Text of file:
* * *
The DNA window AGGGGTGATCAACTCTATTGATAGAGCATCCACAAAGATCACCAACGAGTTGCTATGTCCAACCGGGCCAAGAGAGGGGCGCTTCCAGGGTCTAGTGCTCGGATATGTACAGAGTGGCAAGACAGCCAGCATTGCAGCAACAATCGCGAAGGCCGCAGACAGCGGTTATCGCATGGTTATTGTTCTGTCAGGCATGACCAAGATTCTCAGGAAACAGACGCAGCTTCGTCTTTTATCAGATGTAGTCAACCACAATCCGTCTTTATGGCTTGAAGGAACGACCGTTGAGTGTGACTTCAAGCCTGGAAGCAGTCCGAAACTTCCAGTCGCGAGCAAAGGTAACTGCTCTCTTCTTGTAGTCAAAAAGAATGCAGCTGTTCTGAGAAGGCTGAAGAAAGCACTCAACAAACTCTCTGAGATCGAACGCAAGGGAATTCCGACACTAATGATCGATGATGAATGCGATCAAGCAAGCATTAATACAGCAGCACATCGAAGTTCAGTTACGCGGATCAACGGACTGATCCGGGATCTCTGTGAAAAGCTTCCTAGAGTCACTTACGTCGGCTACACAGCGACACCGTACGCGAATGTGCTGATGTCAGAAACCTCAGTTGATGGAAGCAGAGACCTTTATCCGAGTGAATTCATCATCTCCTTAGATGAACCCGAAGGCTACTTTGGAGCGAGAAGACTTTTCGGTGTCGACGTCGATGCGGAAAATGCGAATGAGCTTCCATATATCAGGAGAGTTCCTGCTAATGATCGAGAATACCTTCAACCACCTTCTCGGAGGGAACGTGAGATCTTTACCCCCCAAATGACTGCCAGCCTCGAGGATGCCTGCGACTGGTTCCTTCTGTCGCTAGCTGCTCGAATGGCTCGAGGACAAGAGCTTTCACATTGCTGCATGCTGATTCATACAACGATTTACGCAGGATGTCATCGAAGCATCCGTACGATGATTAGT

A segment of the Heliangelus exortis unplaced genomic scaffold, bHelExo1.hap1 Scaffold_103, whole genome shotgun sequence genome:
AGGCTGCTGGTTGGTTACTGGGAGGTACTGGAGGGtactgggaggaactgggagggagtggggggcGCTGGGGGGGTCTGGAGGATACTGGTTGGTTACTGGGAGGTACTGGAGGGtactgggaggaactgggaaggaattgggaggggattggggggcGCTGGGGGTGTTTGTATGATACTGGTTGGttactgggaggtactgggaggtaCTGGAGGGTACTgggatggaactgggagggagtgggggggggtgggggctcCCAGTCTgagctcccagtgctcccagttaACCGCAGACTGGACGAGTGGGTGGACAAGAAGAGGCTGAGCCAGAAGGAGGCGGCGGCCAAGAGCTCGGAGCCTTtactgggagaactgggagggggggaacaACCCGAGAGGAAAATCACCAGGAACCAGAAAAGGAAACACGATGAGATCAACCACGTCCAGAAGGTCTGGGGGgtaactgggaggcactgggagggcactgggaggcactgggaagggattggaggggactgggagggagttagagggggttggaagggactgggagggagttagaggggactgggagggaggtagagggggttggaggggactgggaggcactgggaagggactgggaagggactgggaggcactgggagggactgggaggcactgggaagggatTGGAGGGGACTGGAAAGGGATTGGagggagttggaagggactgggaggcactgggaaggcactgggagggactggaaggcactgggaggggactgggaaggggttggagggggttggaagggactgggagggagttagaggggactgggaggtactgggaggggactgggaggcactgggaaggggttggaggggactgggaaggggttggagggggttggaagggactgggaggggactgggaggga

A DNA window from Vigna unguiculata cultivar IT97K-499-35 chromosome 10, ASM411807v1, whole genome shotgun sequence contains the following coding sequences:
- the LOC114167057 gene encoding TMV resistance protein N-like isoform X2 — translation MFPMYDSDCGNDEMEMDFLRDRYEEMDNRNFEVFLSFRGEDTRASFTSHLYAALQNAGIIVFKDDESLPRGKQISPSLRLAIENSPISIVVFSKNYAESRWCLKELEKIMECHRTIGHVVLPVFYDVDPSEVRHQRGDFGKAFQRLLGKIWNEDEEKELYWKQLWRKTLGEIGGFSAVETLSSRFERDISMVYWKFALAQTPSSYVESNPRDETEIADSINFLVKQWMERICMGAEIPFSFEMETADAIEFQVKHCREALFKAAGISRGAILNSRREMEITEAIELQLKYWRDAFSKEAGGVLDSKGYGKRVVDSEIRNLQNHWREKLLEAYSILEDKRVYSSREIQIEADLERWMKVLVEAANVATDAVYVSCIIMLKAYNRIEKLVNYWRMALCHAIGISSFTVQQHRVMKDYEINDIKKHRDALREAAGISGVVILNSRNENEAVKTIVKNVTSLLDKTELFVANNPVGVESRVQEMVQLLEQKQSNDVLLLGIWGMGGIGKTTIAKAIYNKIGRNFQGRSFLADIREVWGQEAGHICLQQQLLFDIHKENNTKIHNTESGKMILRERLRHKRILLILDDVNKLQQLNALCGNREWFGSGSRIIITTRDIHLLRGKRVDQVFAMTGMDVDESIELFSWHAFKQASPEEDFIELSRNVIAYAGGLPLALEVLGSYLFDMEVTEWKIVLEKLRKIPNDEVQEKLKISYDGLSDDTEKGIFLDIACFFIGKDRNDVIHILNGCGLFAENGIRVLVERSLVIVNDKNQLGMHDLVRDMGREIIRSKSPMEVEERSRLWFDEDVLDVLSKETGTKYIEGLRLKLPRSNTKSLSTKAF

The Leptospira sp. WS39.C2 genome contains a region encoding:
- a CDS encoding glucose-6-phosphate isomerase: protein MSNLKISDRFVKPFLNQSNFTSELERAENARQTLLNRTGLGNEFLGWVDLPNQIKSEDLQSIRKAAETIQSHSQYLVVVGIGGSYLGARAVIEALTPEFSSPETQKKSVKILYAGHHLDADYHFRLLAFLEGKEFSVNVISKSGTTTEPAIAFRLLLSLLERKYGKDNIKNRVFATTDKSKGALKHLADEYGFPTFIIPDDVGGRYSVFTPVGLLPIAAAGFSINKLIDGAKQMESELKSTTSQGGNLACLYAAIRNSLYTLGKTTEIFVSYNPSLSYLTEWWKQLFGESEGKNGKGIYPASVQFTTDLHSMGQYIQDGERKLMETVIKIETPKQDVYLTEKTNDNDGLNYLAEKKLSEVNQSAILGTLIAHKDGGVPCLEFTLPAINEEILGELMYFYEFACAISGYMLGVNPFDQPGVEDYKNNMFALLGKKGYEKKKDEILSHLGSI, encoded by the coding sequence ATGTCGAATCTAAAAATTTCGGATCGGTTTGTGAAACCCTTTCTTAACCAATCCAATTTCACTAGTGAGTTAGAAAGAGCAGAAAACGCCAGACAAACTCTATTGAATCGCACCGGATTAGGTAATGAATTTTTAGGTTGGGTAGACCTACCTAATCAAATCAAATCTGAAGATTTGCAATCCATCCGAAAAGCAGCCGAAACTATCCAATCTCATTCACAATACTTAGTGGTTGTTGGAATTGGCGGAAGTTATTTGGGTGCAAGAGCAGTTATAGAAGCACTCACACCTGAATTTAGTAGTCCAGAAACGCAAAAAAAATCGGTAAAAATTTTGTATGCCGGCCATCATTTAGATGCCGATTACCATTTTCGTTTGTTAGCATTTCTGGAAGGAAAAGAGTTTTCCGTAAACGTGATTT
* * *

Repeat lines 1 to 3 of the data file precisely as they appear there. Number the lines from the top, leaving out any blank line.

The DNA window AGGGGTGATCAACTCTATTGATAGAGCATCCACAAAGATCACCAACGAGTTGCTATGTCCAACCGGGCCAAGAGAGGGGCGCTTCCAGGGTCTAGTGCTCGGATATGTACAGAGTGGCAAGACAGCCAGCATTGCAGCAACAATCGCGAAGGCCGCAGACAGCGGTTATCGCATGGTTATTGTTCTGTCAGGCATGACCAAGATTCTCAGGAAACAGACGCAGCTTCGTCTTTTATCAGATGTAGTCAACCACAATCCGTCTTTATGGCTTGAAGGAACGACCGTTGAGTGTGACTTCAAGCCTGGAAGCAGTCCGAAACTTCCAGTCGCGAGCAAAGGTAACTGCTCTCTTCTTGTAGTCAAAAAGAATGCAGCTGTTCTGAGAAGGCTGAAGAAAGCACTCAACAAACTCTCTGAGATCGAACGCAAGGGAATTCCGACACTAATGATCGATGATGAATGCGATCAAGCAAGCATTAATACAGCAGCACATCGAAGTTCAGTTACGCGGATCAACGGACTGATCCGGGATCTCTGTGAAAAGCTTCCTAGAGTCACTTACGTCGGCTACACAGCGACACCGTACGCGAATGTGCTGATGTCAGAAACCTCAGTTGATGGAAGCAGAGACCTTTATCCGAGTGAATTCATCATCTCCTTAGATGAACCCGAAGGCTACTTTGGAGCGAGAAGACTTTTCGGTGTCGACGTCGATGCGGAAAATGCGAATGAGCTTCCATATATCAGGAGAGTTCCTGCTAATGATCGAGAATACCTTCAACCACCTTCTCGGAGGGAACGTGAGATCTTTACCCCCCAAATGACTGCCAGCCTCGAGGATGCCTGCGACTGGTTCCTTCTGTCGCTAGCTGCTCGAATGGCTCGAGGACAAGAGCTTTCACATTGCTGCATGCTGATTCATACAACGATTTACGCAGGATGTCATCGAAGCATCCGTACGATGATTAGT

A segment of the Heliangelus exortis unplaced genomic scaffold, bHelExo1.hap1 Scaffold_103, whole genome shotgun sequence genome:
AGGCTGCTGGTTGGTTACTGGGAGGTACTGGAGGGtactgggaggaactgggagggagtggggggcGCTGGGGGGGTCTGGAGGATACTGGTTGGTTACTGGGAGGTACTGGAGGGtactgggaggaactgggaaggaattgggaggggattggggggcGCTGGGGGTGTTTGTATGATACTGGTTGGttactgggaggtactgggaggtaCTGGAGGGTACTgggatggaactgggagggagtgggggggggtgggggctcCCAGTCTgagctcccagtgctcccagttaACCGCAGACTGGACGAGTGGGTGGACAAGAAGAGGCTGAGCCAGAAGGAGGCGGCGGCCAAGAGCTCGGAGCCTTtactgggagaactgggagggggggaacaACCCGAGAGGAAAATCACCAGGAACCAGAAAAGGAAACACGATGAGATCAACCACGTCCAGAAGGTCTGGGGGgtaactgggaggcactgggagggcactgggaggcactgggaagggattggaggggactgggagggagttagagggggttggaagggactgggagggagttagaggggactgggagggaggtagagggggttggaggggactgggaggcactgggaagggactgggaagggactgggaggcactgggagggactgggaggcactgggaagggatTGGAGGGGACTGGAAAGGGATTGGagggagttggaagggactgggaggcactgggaaggcactgggagggactggaaggcactgggaggggactgggaaggggttggagggggttggaagggactgggagggagttagaggggactgggaggtactgggaggggactgggaggcactgggaaggggttggaggggactgggaaggggttggagggggttggaagggactgggaggggactgggaggga